Project Music: Jammber leverages Chicago's 1871 + Nashville gravity
Milt Capps Updated 23 April 2015
Updated: Jan. 4, 2016 - Since the April 20, 2015 publication of the original story below, Jammber added Nashville-based Yvonne Gilbrech Sullivan as an advisor. Other advisors appear below. - Ed.
ENTREPRENEURS who are forging new businesses within Nashville's 'Project Music' may also help locals see Music City with fresh eyes.
Take the case of Jammber, the performance-, production- and business-oriented social network and digital marketplace for the Music industry, which will present during the Project Music Showcase in Nashville, Thursday, April 23.
Jammber's team came together in Chicago's 1871 accelerator, then snared one of eight seats in the inaugural cohort of Project Music, the all-genre Music accelerator sponsored here by the Nashville Entrepreneur Center and the Country Music Association (CMA) and supported by Angel investors and others.
In February, shortly after arriving Nashville from his home in Chicago to participate in the 14-week accelerator at the Nashville Entrepreneur Center, Jammber Co-Founder Marcus Cobb tweeted, "A few people have asked me if #nashville is any place for a #musictech accelerator."
Cobb answered his own question with "#BestPlace" -- then suggested skeptics read Malcolm Gladwell's David and Goliath, a 2013 treatise on unlikely victors -- "underdogs and misfits" -- overcoming giants.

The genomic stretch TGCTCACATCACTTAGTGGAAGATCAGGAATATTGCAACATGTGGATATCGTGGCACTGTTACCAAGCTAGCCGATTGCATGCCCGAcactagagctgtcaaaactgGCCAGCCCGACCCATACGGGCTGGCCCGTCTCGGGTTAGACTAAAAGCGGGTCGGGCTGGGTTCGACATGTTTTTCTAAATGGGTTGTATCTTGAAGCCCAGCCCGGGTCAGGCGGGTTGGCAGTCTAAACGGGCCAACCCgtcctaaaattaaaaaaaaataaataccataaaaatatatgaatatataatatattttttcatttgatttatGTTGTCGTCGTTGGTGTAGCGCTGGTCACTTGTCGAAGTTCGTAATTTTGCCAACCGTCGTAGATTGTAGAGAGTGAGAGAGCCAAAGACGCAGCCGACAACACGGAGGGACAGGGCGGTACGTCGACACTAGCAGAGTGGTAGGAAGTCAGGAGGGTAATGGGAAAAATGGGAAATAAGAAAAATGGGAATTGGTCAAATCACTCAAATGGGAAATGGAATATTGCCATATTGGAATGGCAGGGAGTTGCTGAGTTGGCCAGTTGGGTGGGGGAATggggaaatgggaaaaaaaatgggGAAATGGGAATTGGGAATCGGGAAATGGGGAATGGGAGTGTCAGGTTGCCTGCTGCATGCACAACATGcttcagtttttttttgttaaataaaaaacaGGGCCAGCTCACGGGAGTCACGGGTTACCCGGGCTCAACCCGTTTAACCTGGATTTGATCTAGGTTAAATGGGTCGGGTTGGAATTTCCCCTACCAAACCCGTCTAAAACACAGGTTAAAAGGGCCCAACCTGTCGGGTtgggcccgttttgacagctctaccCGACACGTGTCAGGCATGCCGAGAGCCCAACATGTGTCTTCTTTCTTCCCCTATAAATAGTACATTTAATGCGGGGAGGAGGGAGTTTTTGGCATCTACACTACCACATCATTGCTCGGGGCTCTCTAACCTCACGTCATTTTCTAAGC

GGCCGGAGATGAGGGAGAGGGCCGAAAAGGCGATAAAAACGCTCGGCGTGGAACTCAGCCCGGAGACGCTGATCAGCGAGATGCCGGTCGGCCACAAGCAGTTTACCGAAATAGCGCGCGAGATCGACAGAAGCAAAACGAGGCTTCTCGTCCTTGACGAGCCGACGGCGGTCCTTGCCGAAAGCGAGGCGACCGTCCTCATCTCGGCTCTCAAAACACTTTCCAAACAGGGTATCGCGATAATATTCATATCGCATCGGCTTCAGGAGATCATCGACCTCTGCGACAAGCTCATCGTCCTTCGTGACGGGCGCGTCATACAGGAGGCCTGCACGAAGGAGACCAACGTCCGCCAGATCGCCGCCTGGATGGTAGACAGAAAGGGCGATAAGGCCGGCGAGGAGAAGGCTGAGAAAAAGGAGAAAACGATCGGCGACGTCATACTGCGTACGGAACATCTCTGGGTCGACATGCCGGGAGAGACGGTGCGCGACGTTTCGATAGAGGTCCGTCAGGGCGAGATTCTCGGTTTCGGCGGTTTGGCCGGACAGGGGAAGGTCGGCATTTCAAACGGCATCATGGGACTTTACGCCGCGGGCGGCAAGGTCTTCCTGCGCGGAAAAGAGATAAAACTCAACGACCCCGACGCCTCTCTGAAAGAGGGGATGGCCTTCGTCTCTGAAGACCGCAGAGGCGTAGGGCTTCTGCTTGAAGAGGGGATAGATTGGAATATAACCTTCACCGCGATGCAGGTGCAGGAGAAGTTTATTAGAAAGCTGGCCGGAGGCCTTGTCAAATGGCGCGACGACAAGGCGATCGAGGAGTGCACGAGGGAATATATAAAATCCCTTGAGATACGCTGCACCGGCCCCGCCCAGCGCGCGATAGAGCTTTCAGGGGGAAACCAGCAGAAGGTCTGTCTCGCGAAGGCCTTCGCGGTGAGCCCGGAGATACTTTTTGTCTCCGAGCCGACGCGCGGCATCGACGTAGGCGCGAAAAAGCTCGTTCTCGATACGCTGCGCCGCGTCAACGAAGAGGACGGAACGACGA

Cobb had earlier explained the Project Music gambit to tech-oriented ChicagoInno, saying in part, "We're not leaving Chicago, but we are expanding to Nashville with this opportunity... Nashville is called Music City for a reason. It has the highest concentration of aspiring music artists in the world and music has a $10 billion dollar impact on their city annually. To have Nashville behind us and excited about what we're doing is the ultimate endorsement in the Music industry. We are both very humbled and very fired up."
Thus far during Project Music, Cobb's occasional tweets have been mostly pragmatic -- as when he writes of Project Music sessions with pro's who have played pivotal roles behind Kings of Leon, Taylor Swift and other artists.
But, some of his posts go deeper: "Most interesting about #nashille to me is its tremendous power to make ur inner #artist feel like it's breathing fresh air for the 1st time," he wrote in January.
Cobb, a 38-year-old native of El Paso, Texas, and Co-founder Adam Clabaugh, 33, co-founded Jammber in June 2013. Together, they previously co-founded a Chicago-area information technology company.
Cobb is currently the company's majority equity holder. The co-founders essentially bootstrapped their startup until securing $30K in Seed capital through Project Music, in exchange for the standard 10% equity to be distributed to its eventual investors and designated Project Music advisors.
By the time the Showcase convenes later this week, Jammber expects to have completed its first microrevenue transactions, and it aims to have the latest version of its platform live-in-beta.